of the action of the lungs. He said.
"My hands," when one of his hands
was raised so that lie could see it, and
it was bathed in ice-cold water His
hand was placed by hi -side, and he
said, "Useless, useless!" which were
the last words of the dyine assassin.
Col. Conger gave Serg't Corbett a
! stinging reprimand, and said to him,
! "Why did you shoot without orders?"
The Sergeant took the position of a
soldier, saluted the Colonel, and, with
right hand pointing upward, said:
"God Almighty ordered mo to shoot!"
; At this reply the Colonel mellowqd
iin his manner, and said : "I guess he
did :" and then dropped the subject.
Col. Conger immediately started for
Washington to apprise the authorities
of Booth's capture, and Lieutenant
Baker ~nd the escort remained to bring
the body as soon as life was extinct.
A neighborhood physician was called,
who gave it as his opinion that Booth
could not survive much longer. Col.
Conger started for Washington a little
after sunrise, and Booth died in about
fifteen minutes after he left. The
body was sewed up in a saddle blanket,
placed in a one-horse wagon, driven
by a negro, and taken across the coun
try to Belle Plain, where the party ar
rived about dark. The tug Ide was
waiting, the body put on board, and
she then steamed up the river for
Washington. The capital was reached
about daylight in the morning, and
the body delivered to Secretary Stan
ton, who ordered it placed in the navy
yard. Here it was kept one day
for identification and the evidence of
various parties taken.
Many railroad accidents are pie
vented by a presence of mind on the
engineers. The Car Builder relates
the following as among the recent evi
dences of presence of mind on the part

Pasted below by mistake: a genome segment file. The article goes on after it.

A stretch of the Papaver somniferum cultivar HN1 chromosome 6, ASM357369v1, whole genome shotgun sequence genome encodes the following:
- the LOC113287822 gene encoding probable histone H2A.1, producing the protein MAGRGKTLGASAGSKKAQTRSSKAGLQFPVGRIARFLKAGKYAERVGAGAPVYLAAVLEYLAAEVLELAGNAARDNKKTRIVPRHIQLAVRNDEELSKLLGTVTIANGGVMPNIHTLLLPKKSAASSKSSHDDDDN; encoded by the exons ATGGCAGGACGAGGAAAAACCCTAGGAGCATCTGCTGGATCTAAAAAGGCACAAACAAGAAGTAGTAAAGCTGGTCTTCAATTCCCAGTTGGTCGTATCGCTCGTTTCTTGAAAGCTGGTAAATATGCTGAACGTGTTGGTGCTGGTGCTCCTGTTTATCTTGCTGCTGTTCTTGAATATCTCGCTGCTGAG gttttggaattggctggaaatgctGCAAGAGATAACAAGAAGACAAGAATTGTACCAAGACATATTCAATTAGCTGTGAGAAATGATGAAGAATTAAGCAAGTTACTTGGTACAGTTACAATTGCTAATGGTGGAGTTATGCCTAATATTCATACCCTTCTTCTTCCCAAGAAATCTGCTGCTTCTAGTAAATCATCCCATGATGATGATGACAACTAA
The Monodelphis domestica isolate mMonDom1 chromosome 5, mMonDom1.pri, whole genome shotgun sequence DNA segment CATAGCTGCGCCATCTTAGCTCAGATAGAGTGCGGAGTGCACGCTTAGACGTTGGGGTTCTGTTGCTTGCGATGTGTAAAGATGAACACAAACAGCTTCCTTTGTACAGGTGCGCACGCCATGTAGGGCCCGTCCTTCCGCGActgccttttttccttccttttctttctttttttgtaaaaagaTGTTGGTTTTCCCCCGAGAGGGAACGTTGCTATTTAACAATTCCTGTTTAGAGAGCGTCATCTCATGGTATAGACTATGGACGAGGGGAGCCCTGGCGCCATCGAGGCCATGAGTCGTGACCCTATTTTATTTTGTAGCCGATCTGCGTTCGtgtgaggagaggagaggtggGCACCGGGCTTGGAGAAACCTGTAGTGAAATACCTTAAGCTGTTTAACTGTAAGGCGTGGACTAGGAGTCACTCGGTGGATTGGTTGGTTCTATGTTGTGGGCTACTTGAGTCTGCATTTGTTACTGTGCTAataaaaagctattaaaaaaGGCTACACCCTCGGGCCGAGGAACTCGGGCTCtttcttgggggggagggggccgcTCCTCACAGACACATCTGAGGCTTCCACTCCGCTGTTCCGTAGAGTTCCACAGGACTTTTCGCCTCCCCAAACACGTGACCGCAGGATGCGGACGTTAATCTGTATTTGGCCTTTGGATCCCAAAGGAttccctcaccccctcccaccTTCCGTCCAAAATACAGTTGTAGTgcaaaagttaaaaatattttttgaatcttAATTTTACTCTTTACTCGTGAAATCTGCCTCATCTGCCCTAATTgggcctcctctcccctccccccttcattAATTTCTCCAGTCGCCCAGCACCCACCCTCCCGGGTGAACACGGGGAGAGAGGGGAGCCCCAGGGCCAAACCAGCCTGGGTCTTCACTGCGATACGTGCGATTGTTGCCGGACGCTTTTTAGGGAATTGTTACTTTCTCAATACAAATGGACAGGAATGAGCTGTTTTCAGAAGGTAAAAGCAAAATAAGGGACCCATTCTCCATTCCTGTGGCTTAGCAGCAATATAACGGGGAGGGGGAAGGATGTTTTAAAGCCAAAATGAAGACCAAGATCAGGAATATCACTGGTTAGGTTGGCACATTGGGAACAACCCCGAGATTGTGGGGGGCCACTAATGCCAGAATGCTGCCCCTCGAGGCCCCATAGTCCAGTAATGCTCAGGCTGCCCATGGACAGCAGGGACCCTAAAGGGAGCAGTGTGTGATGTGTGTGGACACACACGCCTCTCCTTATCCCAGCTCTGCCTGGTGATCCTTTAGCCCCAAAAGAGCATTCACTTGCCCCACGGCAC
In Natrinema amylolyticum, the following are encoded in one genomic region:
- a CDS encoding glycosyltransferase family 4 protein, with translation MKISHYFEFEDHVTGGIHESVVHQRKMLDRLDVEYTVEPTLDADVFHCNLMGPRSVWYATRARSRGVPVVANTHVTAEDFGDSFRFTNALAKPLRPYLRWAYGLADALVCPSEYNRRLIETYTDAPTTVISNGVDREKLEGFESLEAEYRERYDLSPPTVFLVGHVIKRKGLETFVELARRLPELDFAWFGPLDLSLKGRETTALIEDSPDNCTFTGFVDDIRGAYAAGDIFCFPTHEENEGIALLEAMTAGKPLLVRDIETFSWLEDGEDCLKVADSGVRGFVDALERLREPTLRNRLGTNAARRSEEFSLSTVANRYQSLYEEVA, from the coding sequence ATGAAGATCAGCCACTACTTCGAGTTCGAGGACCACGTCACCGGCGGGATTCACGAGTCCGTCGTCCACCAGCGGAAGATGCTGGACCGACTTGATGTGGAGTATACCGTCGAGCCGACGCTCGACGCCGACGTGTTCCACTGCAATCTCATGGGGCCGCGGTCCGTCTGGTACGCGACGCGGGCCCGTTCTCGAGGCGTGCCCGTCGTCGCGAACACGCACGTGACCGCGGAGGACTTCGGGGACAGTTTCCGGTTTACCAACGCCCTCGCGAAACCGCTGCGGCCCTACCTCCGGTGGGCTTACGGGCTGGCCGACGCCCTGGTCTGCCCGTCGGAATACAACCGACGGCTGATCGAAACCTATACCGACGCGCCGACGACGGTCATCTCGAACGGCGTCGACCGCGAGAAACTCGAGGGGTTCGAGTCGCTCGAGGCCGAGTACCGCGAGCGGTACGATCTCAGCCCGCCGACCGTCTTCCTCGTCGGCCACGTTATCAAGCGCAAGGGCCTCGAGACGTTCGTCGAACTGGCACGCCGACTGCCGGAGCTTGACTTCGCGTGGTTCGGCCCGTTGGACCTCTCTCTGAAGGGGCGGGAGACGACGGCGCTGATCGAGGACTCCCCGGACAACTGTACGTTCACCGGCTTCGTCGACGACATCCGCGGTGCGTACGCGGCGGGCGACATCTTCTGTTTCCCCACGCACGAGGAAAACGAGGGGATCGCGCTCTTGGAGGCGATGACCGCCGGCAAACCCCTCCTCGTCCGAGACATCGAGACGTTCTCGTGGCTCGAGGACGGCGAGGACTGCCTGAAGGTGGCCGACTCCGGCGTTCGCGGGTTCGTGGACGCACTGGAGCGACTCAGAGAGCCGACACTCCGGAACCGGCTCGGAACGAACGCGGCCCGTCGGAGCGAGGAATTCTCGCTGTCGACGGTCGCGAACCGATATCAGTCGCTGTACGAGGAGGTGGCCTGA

of locomotive engineers:
A passenger train on the C. B. & Q.
read was rounding a sharp curve, just !
under a piece of tall timber. The '
watchful engineer saw a tree lying
across the track (iO feet ahead of the j
locomotive. The train was running at I
a rate of 33 miles an hour, and to '
check its momentum before reaching
the obstruction was out of the question. ;
The engineer took in the situation at a i
glance. He threw the throttle wide
open, the engine shot ahead with the J
velocity of an arrow, and with such \
tremendous force that the tree was j
picked up by the cow-catcher and flung !
from the track as if it had been a wil-!
low withe. A man with not so cool a i
head would have made the best possi
ble use of those fiO feet in the way of
checking the speed of the train. That
would have caused a disaster.
Bradford, an engineer, was bring
ing an express train over the Kanka- j
kee line from Indianapolis. As the en- j
gine shot out from the deep cut and
struck a short piece of straight track
leading to a bridge, a herd of colts was
discovered running down the road.
The distance to the river was only 100
feet. Bradford knew he could not stop
the train, and also knew that if the
coits beat the locomotive to the bridge
they would fall between the timbers,
and the obstruction would throw the
train off, and probably result in a
frightful loss of life. It took him only 1
half a second to thin' - of all this. The
other half was utilized in giving his
engine such a quantity of steam that it
covered that 100 feet of track in about
the same time that a bolt of lightning
would travel from the tip of a Fghtning
rod to the ground. The colts were
struck and hurled down the embank
ment just aj th'ty were entering the
fIl 'i'Jt-vJ'o (S C ) Ti:n«-0
'Squire Bray, of Caswell, was hunt
ing another wife, but his son Bob, a